Fire agencies that use the Fire Accreditation Analysis solution receive a set of capabilities that help them complete a standard set of spatial analysis workflows and generate a series of maps. These capabilities include a risk assessment and conform with the spatial requirements included in the Commission on Fire Accreditation International (CFAI) Accreditation Model Information Technology Specifications.
The initial release of the Fire Accreditation Analysis supported the two-axis method for hazard risk assessment. Since that release, we’ve received feedback from several fire agencies requesting support for the three-axis method. You spoke, we listened: With input from stakeholders and the Center for Public Safety Excellence (CPSE), the newest Fire Accreditation Analysis solution is now available and supports the three-axis method for hazard risk assessment.
But what is the three-axis method?
Fire agencies that seek accreditation must complete an all-hazard risk assessment to identify, assess, categorize, and classify risks within their jurisdiction. Two approaches commonly used to complete this analysis are the two-axis method and the three-axis method. The two-axis method evaluates the probability of an incident occurring and the consequence that incident would have on a community. The three-axis method adds a valuable third parameter—impact—that evaluates the relative risk of each incident. Together, these three parameters form a triangular pyramid, or tetrahedron.
While the three-axis method provides a more holistic picture of risk than the two-axis method, many agencies may be wary about employing it since the process of curating data and conducting analysis with this method is more involved and cumbersome. But here’s the good news: The Fire Accreditation Analysis solution has been updated to include a task-based ArcGIS Pro project that streamlines the risk assessment process. In short? Agencies like yours are empowered to leverage the three-axis method, free from the burden of manually conducting complex analyses.
How does it work?
The Fire Accreditation Analysis ArcGIS Pro project uses historical incident data to determine the retrospective risk of each incident. Insights that you gain from evaluating historical occurrences will inform best practices for operations, mitigation, and prevention. Here’s how it works:
Calculate risk score for each axis
First, you will walk through a series of tasks to determine probability, consequence, and impact risk scores. The risk score for each parameter is determined using a field or fields from historical incident data. Each parameter is then binned into five categories and given a score between 2 (lowest risk) and 10 (highest risk).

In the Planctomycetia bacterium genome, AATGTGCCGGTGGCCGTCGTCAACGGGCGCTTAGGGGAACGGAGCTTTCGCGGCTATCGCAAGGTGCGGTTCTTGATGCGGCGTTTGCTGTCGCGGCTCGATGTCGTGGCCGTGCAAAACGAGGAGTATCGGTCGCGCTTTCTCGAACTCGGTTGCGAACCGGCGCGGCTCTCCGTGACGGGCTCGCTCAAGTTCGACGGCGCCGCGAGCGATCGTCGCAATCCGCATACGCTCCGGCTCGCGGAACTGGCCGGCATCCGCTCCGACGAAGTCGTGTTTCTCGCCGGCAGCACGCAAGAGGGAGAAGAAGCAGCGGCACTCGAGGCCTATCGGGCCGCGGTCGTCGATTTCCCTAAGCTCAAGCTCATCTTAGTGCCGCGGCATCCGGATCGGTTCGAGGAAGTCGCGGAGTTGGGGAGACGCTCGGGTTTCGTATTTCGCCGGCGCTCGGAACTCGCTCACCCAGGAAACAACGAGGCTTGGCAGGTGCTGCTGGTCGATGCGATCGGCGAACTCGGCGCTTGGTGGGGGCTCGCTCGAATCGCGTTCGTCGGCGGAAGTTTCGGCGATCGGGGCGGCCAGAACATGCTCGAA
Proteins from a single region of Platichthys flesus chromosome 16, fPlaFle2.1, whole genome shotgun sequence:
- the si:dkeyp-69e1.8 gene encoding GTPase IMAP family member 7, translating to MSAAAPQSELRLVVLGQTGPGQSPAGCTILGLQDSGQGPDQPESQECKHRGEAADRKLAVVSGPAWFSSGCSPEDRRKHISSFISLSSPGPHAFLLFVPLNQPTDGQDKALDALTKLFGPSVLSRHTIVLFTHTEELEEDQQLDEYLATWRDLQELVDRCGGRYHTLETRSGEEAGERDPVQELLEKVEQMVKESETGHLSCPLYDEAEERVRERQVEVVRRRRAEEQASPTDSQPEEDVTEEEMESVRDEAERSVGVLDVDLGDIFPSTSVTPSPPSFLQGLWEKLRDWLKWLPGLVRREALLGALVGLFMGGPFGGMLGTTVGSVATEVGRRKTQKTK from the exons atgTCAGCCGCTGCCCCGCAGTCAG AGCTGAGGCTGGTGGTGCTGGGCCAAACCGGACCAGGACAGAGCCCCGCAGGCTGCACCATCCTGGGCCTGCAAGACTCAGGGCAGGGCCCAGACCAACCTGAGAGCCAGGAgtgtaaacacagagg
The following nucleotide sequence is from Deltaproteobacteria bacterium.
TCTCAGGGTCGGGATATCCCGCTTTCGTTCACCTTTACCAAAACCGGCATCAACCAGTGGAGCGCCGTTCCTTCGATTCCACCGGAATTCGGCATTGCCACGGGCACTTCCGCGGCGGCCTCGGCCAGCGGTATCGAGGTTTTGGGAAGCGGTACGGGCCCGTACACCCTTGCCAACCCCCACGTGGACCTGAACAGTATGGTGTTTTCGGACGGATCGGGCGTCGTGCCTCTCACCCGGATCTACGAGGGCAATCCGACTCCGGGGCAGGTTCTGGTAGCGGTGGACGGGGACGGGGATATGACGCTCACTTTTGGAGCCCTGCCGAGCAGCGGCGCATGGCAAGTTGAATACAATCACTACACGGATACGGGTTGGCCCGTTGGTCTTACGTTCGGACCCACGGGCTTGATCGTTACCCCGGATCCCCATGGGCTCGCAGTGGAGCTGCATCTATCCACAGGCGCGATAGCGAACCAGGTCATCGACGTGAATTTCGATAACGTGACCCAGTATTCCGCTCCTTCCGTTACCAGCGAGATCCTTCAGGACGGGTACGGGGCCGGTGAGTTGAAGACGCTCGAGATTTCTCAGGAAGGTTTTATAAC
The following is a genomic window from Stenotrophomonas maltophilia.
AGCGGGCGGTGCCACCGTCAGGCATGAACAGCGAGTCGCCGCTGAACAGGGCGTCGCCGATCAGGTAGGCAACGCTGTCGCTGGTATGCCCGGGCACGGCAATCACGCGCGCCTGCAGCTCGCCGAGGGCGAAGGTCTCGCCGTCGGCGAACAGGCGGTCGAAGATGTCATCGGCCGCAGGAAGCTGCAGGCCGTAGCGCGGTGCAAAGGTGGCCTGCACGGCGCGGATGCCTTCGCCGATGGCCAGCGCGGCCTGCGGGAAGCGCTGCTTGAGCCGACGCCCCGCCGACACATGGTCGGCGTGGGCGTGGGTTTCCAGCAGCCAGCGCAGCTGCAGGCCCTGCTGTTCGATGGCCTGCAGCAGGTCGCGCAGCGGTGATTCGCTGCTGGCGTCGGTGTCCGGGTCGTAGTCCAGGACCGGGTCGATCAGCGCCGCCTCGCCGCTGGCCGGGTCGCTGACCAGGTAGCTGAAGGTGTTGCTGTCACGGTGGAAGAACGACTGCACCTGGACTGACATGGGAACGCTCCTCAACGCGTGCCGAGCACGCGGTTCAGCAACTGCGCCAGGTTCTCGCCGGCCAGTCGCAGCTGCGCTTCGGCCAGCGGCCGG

- Probability: The frequency of each incident type code is evaluated and classified against all other incident type code frequencies. The more times an incident type code occurs, the higher the frequency and the higher the risk score.
- Consequence: Three parameters (the total deaths that resulted from an incident, the total injuries that resulted from an incident, and the total property loss that resulted from an incident) are individually evaluated and binned into five categories.
- Impact: The total number of personnel that responded to the incident is binned into five categories.
For consequence and impact, the task workflow default uses your agency’s data to set bin parameters, which eliminates bias for call volume and staffing that can vary widely from agency to agency. If your agency has defined intervals for each category classification (for example, using NFPA 1710 as a basis for total personnel deployed to an incident), these intervals can be substituted for the defaults.
Calculate final risk score
Consistent with CPSE’s Community Risk Assessment: Standards of Cover, the Fire Accreditation Analysis solution uses a modification of Heron’s Formula to evaluate the tetrahedron mass of the three axes, ultimately calculating the fourth point of our tetrahedron: final risk score.
After you have each incident’s total risk score, subsequent tasks walk you through using this data in a high-risk incident layer. This layer is also used to visualize the number of high-risk incidents and the mean risk score for each planning zone. After completing this analysis, you can visualize and export the results as maps and charts.
This powerful update to the Fire Accreditation Analysis solution was built around the structured workflow outlined in CPSE’s documentation and provides a more comprehensive understanding of risk for fire agencies, but even fire agencies not actively pursuing accreditation or reaccreditation can benefit. Any fire agency can use this solution as a standalone tool for identifying, assessing, categorizing, and classifying risks within your jurisdiction.
We are so happy to share this release with you. For additional information, check out the following resources: